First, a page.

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3.3 k. Melting phase relations of mantle peridotite between 21 and 24 GPa (D.J Frost and C.A. McCammon, in collaboration with R. Tronnes/Reykjavik)

Although melting of the Earth's present day mantle is believed to occur principally at relatively shallow depths (<100 km), there were most likely periods in the Earth's early history when the mantle was molten down to lower mantle conditions. In addition mantle plumes in the Archaean mantle may also have commenced melting in the transition zone or lower mantle.  In order to understand element fractionation during such lower mantle melting events we have performed experiments between 21 and 24 GPa to identify the liquidus to solidus phase relations and element partition coefficients for two peridotite bulk compositions.  The starting materials, pyrolite doped with trace elements and an undoped KLB-1 peridotite, were prepared as oxide mixes, and contained in Re capsules. Multianvil experiments were carried out using 10/4 (octahedral edge length / anvil truncation edge length) and 18/8  pressure cell configurations with LaCrO3 heaters and axially inserted WRe thermocouples.  The 18/8 configuration uses a stepped heater, and was run in the 5000 tonne multianvil press. This assembly was specifically developed in order to reduce the thermal gradients in these experiments and can reach pressures of 23 GPa at an applied load of 2000 tonnes.  In some of the experiments Re-rod sample containers (Fig. 3.3-19) were prepared by spark erosion with two parallel sample holes, 0.3 mm wide and 0.4 mm deep, allowing two different compositions to be run at identical conditions.

Fig. 3.3-19: A Re capsule of 1 mm outer diameter is spark eroded with two 0.3 mm diameter sample chambers. In each chamber a different composition is placed such that melting relations can be compared. In this example both samples are peridotite, but one is doped with 1 wt.% trace elements (LIL and HFS elements as well as U and Th). Both samples, however, show identical melting temperatures and near identical phase compositions. The quenched liquidus can be seen as a diagonal line across both samples with the quenched liquid in the upper part of the capsule.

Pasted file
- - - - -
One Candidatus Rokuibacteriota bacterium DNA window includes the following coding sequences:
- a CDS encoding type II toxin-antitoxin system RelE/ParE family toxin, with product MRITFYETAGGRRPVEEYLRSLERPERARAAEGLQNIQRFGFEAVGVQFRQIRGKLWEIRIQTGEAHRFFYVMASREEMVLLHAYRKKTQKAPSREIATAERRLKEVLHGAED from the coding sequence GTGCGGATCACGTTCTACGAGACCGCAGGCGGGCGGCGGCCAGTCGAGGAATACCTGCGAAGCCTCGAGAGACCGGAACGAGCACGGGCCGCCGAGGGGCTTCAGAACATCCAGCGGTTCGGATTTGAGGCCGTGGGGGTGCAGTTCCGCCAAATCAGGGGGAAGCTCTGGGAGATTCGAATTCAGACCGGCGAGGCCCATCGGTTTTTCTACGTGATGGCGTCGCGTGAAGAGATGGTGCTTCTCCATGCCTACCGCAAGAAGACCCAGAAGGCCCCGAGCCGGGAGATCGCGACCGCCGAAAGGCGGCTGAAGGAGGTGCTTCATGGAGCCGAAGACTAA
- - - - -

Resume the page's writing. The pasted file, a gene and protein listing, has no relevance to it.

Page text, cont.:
The melting relations of the two compositions (pyrolite and KLB-1) are almost identical in the 21-24 GPa range (Fig. 3.3-20). Garnet (ga) is on the liquidus between 21-22 GPa and changes to magnesiowüstite above 23 GPa. The crystallization sequence changes from ga, mw, Ca-perovskite (Ca-pv) at 21 GPa to mw, pv, ga, Ca-pv at 24 GPa.  The solidus and liquidus temperatures estimated for this pressure range are 50-100 K lower than the values derived for the KLB-1 composition by Zhang and Herzberg (JGR 99, 17729, 1994). FTIR spectroscopy on a thin section containing melt and a subsolidus crystalline assemblage did not show evidence for the presence of OH- in either the solid or liquid regions. This suggests that H2O was probably not present in concentrations high enough to significantly affect the melting temperatures in these experiments.

Major element mineral-melt partitioning shows only minor variations with pressure in the investigated range. The mineral-melt KDFe/Mg  for magnesiowüstite decreases with pressure slightly while values for garnet and perovskite increase. The Ca/Al-ratio is always elevated in the melt phase. Cr changes from being slightly incompatible to compatible in both garnet and magnesiowüstite between 21 and 22 GPa, whereas Cr is slightly incompatible in perovskite. Ni remains highly compatible in magnesiowüstite and incompatible in garnet and perovskite in the entire pressure range.  The partitioning coefficient for Ti increases systematically with pressure for all of the phases, and Ti is compatible in perovskite.

Fig 3.3-20: Phase relations of pyrolite mantle composition between 21 and 24 GPa. L refers to silicate liquid, ga is garnet, mw is magnesiowüstitie, Ca-pv is calcium silicate perovskite and pv is magnesium silicate perovskite. The liquidus of Zhang and Herzberg (1994, JGR 99, 17729) is also shown for comparison.

Mössbauer spectroscopy of a run product from 23 GPa, which contained approximately 50% quenched melt, revealed 28% Fe3+/Fe in the crystals and 15% Fe3+/Fe in the melt, the tentative conclusion being that Fe3+ may be slightly compatible in the solid assemblage during melting at these conditions. Perovskite is probably the main reservoir of Fe3+ in these run products. If all Fe is assumed to be ferrous, an average perovskite formula normalized to 12 oxygens has a cation sum of 8.07. This cation excess can be accounted for by the presence of about 85% ferric iron in the perovskites. Alternatively, the apparent excess of cations may be a result of an oxygen deficient perovskite component (up to about 10% of the Mg4Al2Si2O11-component). EELS analyses of the Fe3+ distribution between the solid phases in these experiments are underway.

Below the solidus at 21 GPa ringwoodite was not observed, but instead an assemblage of majorite, Ca-perovskite and magnesiowüstite was identified. The disappearance of ringwoodite in the peridotite assemblage at elevated temperatures due to the reaction ringwoodite = majorite garnet + mw may have implications for the dynamics of mantle up-welling.  In the past it has been suggested that the negative Clapeyron slope of the pv + mw = ringwoodite reaction may inhibit whole mantle convection. Our results imply, however, that at higher temperatures upwelling plumes may not encounter this reaction, but may instead go through a transformation from perovskite to majorite, which has been shown experimentally to have a positive Clapeyron slope.

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